Lonely at the top? How can CEOs get the support they need to grow their businesses?
The secrets of great leadership are wide-ranging and well-documented – but some of the most successful leaders of the modern generation all claim to do one simple thing: they work out. That’s right, plain old-fashioned exercise is regarded as a key factor in the accomplishments of some of the world’s most prominent entrepreneurs, with many citing the correlation between physical fitness and mental sharpness as the science behind their success. Now I’m not going to argue with Messrs Branson, Zuckerburg and Dorsey – in fact my continuing endeavours as an amateur triathlete suggest we share similar beliefs if not a similar bank balance. But my own analysis of successful leaders – and in particular the characteristics of effective CEOs – suggests a variation on the theme. Strong leadership may well be contingent on working out, but it’s also dependent on working together.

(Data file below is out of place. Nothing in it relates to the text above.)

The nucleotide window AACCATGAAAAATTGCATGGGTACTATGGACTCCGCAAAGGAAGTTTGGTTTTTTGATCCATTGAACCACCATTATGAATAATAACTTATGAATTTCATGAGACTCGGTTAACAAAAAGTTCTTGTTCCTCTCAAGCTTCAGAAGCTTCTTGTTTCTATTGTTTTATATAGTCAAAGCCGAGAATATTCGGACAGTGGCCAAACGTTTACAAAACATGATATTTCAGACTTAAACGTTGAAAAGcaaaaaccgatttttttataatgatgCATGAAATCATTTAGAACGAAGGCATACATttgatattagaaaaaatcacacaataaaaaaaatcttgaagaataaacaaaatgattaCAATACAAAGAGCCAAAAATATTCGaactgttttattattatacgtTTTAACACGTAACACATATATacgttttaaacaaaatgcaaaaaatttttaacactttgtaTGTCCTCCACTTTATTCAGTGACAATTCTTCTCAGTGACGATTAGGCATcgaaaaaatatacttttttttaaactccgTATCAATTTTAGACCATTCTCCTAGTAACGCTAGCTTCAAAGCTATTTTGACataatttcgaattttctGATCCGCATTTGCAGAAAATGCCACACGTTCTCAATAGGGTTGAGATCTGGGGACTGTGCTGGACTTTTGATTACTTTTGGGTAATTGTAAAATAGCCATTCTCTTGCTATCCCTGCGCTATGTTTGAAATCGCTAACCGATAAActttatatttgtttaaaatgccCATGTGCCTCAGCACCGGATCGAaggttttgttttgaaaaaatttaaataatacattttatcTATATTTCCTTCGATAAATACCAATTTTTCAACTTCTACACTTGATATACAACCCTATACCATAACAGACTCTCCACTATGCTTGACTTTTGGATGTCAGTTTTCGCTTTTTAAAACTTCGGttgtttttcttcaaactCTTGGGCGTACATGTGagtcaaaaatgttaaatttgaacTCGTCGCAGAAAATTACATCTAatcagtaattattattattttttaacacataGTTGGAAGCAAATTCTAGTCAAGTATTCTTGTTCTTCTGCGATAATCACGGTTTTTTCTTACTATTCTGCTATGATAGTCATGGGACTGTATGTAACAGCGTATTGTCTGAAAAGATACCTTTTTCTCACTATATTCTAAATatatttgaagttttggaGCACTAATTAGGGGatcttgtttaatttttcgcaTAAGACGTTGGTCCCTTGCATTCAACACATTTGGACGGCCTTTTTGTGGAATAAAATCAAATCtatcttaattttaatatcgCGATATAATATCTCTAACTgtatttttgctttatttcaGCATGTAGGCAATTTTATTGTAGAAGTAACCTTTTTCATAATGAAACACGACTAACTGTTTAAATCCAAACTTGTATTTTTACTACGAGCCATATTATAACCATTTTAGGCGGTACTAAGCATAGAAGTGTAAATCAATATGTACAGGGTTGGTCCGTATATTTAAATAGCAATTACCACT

We all know the expression ‘it’s lonely at the top’. It’s a cliché, but it’s true. There are high profile examples all around us, with two of the most recognisable once again underlining parallels between business and sport that I’ve previously discussed in this forum. Undeniably, the principles of great leadership transcend all professions.